Given my love of historical costuming, I often bemoan the fact that despite growing up in Northern California, which appears in retrospect to have been a Mecca of costuming resources and events, the only thing I took advantage of at the time was attending the Northern California Renaissance Faire (which was admittedly awesome). Now I’m in Massachusetts, where costuming events are less abundant and fabric stores are harder to get to. But as luck would have it, I’m going home for Christmas this year and I’ll be in the area for the last day of the San Francisco Dickens Fair!
As soon as I made plans to go, I knew I’d need a dress– nothing too complicated, and hopefully something that could be shoved into a suitcase without taking up too much space or sustaining lasting damage. Unfortunately, the event’s stated period (1842-1863) is smack dab in the middle of a gap in my costuming portfolio– I have nothing between 1815 and 1890. So I have to make something new.
Let’s just say it did not start off well.
I swear, this post took forever to write because every time I thought I had finalized my pattern/fabric choices, something happened to mess it up and I had to go back and update. Anyway, read on for the saga of “the Dickens Fair dress of indecision”…
For her third and final Disney dress, my daughter picked Mulan.
I again started off with a solid yellow dress from Primary.com, and decided to make a top to go over it.
After Elena of Avalor, the next princess my daughter was dying to be was her sister, Isabel.
This one was the easiest of the three dresses– I just found a basic blue dress with puffed sleeves and ruffles (sadly, Primary.com didn’t have anything that worked, so I had to get it on Amazon), and used some gold fabric paint to make the gold trim on the bodice and the swirls on the ruffled parts.
Our family is going to Disneyworld this fall, and my daughter is (of course) really excited about it. Not just the rides and attractions, but the prospect of meeting Disney princesses. When we first booked the tickets, in a fit of recklessness I promised to make her some princess dresses to wear to the park, so here we are. These aren’t going to be full costume-quality dresses– rather, they’re going to be soft and comfortable knit dresses she can play all day in, with some nods to the princess style.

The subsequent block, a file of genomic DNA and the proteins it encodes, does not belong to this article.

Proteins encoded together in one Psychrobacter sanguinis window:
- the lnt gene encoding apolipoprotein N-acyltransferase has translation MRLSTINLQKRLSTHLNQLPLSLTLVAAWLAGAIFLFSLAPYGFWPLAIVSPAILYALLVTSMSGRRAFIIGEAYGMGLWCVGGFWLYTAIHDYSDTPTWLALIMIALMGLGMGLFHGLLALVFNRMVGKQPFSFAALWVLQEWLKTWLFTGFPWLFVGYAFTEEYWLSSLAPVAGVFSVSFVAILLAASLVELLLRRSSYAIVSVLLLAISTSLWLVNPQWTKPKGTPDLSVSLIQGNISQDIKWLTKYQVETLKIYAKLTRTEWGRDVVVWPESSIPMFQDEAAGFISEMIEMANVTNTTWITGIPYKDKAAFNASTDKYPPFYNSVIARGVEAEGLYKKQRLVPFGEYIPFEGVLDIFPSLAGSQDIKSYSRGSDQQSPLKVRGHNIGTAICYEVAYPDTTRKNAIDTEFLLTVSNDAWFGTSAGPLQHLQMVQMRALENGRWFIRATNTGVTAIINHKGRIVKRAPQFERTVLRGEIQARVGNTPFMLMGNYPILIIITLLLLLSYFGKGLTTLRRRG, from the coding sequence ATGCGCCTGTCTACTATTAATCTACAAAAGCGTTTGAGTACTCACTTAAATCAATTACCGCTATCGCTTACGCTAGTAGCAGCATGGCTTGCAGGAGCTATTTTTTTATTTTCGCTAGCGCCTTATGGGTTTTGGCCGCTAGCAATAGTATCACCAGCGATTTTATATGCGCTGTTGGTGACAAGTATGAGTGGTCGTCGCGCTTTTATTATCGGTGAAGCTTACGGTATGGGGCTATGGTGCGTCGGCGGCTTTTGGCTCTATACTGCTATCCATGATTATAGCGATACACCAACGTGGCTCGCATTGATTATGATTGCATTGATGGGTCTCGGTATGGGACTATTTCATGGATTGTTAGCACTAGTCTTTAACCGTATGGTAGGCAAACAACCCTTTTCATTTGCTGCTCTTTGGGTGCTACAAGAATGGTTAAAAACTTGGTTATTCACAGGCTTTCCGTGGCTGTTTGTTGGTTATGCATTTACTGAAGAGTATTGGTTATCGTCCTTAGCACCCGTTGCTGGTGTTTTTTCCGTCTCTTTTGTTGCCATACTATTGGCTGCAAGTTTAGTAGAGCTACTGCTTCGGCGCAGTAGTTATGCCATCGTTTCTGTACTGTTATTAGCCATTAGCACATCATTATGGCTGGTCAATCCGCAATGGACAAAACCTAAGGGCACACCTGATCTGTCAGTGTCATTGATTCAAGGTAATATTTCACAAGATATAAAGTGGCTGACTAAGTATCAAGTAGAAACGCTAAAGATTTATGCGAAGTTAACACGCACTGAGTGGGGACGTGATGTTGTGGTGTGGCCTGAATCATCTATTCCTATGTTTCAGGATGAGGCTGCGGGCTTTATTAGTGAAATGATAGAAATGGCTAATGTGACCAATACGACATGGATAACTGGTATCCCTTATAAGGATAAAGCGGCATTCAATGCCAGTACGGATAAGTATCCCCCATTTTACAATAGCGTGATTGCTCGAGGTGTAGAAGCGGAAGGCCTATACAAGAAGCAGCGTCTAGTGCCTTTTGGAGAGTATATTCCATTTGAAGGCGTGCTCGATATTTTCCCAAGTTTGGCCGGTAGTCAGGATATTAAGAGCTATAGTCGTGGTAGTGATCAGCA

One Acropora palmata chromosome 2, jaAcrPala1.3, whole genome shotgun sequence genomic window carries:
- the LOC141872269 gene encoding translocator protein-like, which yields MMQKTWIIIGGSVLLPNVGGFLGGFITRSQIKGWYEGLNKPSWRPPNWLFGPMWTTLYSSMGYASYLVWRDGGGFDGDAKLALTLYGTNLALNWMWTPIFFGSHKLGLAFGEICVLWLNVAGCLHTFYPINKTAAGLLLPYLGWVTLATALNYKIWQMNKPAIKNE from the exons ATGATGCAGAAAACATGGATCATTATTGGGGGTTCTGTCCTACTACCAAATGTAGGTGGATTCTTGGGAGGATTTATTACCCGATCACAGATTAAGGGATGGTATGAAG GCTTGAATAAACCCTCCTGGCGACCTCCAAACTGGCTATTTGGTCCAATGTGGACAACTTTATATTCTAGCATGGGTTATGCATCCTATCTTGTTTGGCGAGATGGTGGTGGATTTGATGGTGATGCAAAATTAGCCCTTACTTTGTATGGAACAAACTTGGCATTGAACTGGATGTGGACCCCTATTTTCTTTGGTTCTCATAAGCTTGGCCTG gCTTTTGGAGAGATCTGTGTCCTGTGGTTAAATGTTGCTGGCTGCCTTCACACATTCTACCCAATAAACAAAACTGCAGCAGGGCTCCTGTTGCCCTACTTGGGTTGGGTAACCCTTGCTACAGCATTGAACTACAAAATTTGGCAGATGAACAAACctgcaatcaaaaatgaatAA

Her very favorite princess right now is Elena of Avalor, so it was a given that one of her dresses would be Elena’s.
For Halloween this year my daughter emphatically declared that she wanted to be a ninjalino. What is a “ninjalino,” you ask?
So there’s this kids’ show called PJ Masks, involving three kids who fight crime at night while wearing outfits that transform from footie pajamas into superhero costumes. The kids fight a rotating series of super-villain kids, one of whom is Night Ninja, and Night Ninja’s minions (slightly smaller ninjas) are called “ninjalinos.” I’m not exactly sure why my daughter has opted to be a sidekick rather than a villain or hero, but I think it has something to do with the fact that the ninjalinos wear purple (her favorite color) while Night Ninja wears navy blue (boring). In any case, this is what I had to work with this year:
So last year I whipped up a quick 1920s evening dress using a vintage silk dupatta and a basic One-Hour Dress pattern. It was fast, easy, and the fabric made it interesting despite its shapelessness. I learned that I really enjoy sewing with vintage saris and dupattas, simply because of all the fantastic details that are already present in the fabric– no extra embellishment needed!
That being said, you knew I couldn’t stop there, right? Having made a bunch of 1920s-style day dresses, I decided to revisit the evening dress and my love of vintage dupattas to make a glamorous emerald green flapper-style dress. While I don’t ordinarily wear a lot of green, I admit to having been inspired by Cyd Charisse’s sultry green costume from Singin’ In the Rain– I may not be quite as fabulous as she was, but I can aspire!
Obviously, Charisse’s costume isn’t anywhere near historically accurate, but it’s the feel I’m going for more than the actual look.
I know, I know, I’ve already made several Regency gowns out of saris, but they’re just so perfect for this kind of thing! Besides, this one isn’t for me, it’s for a friend of mine who is (luckily) short enough to use the width of the sari as her skirt length, so I used a slightly different cutting layout than I have in the past.